Your Reading List

Simple Solutions To The Food Challenge

Last month a milestone was marked in the history of world agriculture when the bovine disease rinderpest was officially declared eradicated. Though unknown in North America, rinderpest or “cattle plague” has been a devastating killer of cattle and wildlife for millennia in Europe, Africa and Asia. After smallpox, it’s only the second disease in history to be officially declared eradicated.

Great credit goes to the veterinarians, immunologists and officials who accomplished this, sometimes at great personal risk through taking vaccines farm by farm to remote and often war-torn regions.

Unfortunately, there are many remaining diseases which threaten agriculture and have yet to be wiped out, and at least one affects farmers, rather than livestock. That’stillage recreationalis, the desire to plow or cultivate for no good reason other than to let the neighbours know you’re not lazy, and to make your fields look nice and “clean” – that is, with the maximum amount of “dirt” showing.

The disease has been pretty much eliminated on the Canadian Prairies but it seems to be endemic elsewhere. On a visit to Belgium in April last year, I was astonished to see fields in a hilly region plowed to a fare-thee-well, an appropriate expression given that they were plowed up and down rather than on the contour and a lot of soil was obviously saying farewell to the fields and running off when it rained. A soil conservation technician conducting the tour said that an average of five tonnes per hectare of soil were being lost on 20 per cent of the farmland in Belgium. The government was encouraging farmers to try and slow this by planting grass strips around field edges. Despite offering payments by the square metre, there was little uptake. Old habits die hard, as we in Western Canada learned when the practice of black summerfallow led to the dust bowl of the 1930s.

Old – and bad – habits live on in other countries. While on a Canadian Foodgrains Bank tour of Eritrea and Ethiopia in 1996, it was even more disturbing to see the massive soil loss caused by relentless tillage of the steep slopes in much of those countries. Unlike the recreational tillage that can be conducted from the comparative ease and comfort of a tractor cab, this was bone-jarring hard work on the part of oxen and the farmers behind them, wrestling a primitive plow that was no more than a steel blade attached to a stick.

Leonard Rance, father ofCo-operatoreditor Laura Rance and former president of the Manitoba-North Dakota Zero-Tillage Association, was also on the tour. He observed how much better things could be if the farmers simply rotated the blade 90 degrees and used it only once a year to open a slot in which to place the seed. That might have to be done manually, as would the weeding, but while that may sound like a lot of work, each farmer had only two or three acres and at least five kids, who could take care of placing the seed and weeding with hoes. It would certainly be a lot less work than making black summerfallow with oxen several times per year.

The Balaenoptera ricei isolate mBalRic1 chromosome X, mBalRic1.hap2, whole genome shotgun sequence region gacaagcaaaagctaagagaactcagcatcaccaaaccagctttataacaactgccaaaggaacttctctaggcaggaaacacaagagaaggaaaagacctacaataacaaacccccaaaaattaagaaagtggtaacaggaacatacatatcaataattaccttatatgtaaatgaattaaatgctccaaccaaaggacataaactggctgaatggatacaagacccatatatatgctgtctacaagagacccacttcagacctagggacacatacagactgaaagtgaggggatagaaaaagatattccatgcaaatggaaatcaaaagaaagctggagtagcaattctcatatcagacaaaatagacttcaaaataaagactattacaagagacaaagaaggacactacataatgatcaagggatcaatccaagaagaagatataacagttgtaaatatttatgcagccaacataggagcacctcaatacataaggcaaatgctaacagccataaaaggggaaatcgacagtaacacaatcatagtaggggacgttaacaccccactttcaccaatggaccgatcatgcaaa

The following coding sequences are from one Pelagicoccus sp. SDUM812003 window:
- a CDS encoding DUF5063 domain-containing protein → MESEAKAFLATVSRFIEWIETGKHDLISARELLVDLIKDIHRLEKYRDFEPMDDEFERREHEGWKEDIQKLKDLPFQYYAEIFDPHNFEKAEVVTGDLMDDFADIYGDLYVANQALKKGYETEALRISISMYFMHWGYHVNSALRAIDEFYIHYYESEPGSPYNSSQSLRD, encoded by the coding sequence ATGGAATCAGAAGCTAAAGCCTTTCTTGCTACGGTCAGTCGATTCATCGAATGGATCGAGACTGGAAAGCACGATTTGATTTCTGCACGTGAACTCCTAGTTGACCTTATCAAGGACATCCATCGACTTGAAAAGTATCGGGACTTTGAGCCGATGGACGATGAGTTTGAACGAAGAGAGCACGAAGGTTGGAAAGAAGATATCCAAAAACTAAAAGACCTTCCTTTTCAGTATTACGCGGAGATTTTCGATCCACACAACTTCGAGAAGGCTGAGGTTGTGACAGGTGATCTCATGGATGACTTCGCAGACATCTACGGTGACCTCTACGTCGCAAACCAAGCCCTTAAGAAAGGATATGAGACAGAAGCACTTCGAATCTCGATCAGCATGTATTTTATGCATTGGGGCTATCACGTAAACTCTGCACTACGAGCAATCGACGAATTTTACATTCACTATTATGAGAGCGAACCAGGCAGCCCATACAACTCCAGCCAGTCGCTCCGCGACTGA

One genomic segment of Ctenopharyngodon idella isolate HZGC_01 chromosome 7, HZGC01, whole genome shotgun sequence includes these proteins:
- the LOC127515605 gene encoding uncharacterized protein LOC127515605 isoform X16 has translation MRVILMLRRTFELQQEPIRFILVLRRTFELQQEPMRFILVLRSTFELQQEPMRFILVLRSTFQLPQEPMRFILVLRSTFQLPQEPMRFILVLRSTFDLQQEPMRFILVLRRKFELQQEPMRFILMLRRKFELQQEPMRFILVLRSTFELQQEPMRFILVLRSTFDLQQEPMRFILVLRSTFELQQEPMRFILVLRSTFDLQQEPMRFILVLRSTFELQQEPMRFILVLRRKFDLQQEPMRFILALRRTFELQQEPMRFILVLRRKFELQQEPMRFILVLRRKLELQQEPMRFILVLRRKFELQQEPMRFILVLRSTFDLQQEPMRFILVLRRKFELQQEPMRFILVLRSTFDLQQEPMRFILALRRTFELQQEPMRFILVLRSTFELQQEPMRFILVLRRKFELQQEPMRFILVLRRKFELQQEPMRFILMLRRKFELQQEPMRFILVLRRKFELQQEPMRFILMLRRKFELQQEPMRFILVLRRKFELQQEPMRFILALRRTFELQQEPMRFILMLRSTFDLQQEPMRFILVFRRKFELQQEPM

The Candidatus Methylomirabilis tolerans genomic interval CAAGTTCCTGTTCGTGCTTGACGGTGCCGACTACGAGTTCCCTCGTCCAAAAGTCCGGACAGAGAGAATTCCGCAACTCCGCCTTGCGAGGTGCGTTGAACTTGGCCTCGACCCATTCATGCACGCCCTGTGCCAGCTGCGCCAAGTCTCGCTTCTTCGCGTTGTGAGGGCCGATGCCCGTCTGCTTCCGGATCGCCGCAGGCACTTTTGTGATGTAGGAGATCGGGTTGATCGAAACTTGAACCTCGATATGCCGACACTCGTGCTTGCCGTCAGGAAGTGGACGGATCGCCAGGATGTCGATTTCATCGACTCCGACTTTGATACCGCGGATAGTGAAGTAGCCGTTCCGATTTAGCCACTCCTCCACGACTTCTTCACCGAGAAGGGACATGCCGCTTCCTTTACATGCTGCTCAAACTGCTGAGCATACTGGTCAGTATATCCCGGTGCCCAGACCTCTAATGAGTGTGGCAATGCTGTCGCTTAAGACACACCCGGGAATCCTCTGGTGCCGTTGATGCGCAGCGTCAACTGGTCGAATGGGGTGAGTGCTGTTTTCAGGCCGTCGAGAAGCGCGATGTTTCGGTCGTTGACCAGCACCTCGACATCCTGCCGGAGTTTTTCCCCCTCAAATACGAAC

Back here in agricultural North America, it’s tough to go a day without reading or hearing a reference to the need to double world food production to meet a population of nine billion by 2050. The next sentence usually refers to the advanced technology needed to achieve the goal, usually referring to varieties or machinery. All of this may be well and good, but high-yielding varieties mean nothing if the soil in which they are to be planted is disappearing at the rate of several billion tonnes per year. If the new technology requires large machinery and large acreages, it means evicting the smallholder farmers and their children to an uncertain future in the city, where they may have to beg for food rather than growing it themselves.

Instead, the goal should be producing more food and keeping as many farmers on the land as possible. Hence the objective of a UN Food and Agriculture Organization (FAO) initiative launched last month. The Save and Grow program is designed to bring the theory and practice of conservation agriculture to the 2.5 billion people on small farms in low-income countries. The themes include minimum tillage, cover crops, introducing legumes into the rotation, precision placement of fertilizer and integrated pest-management techniques.

The FAO’s Save and Grow program and the eradication of rinderpest are reminders that the biggest challenge is not necessarily the development of new technology, but the adoption of existing technology by farmers who don’t have access to the resources that we in North America take for granted. For millions of farmers, what may be needed is a few tools, a bit of fertilizer or the knowledge of what crops work best in a rotation. Improved varieties will also be necessary, especially for meeting the threat from the Ug99 rust strain. But for meeting the food-production challenge, the simple solutions will make the biggest difference. [email protected]

About the author



Stories from our other publications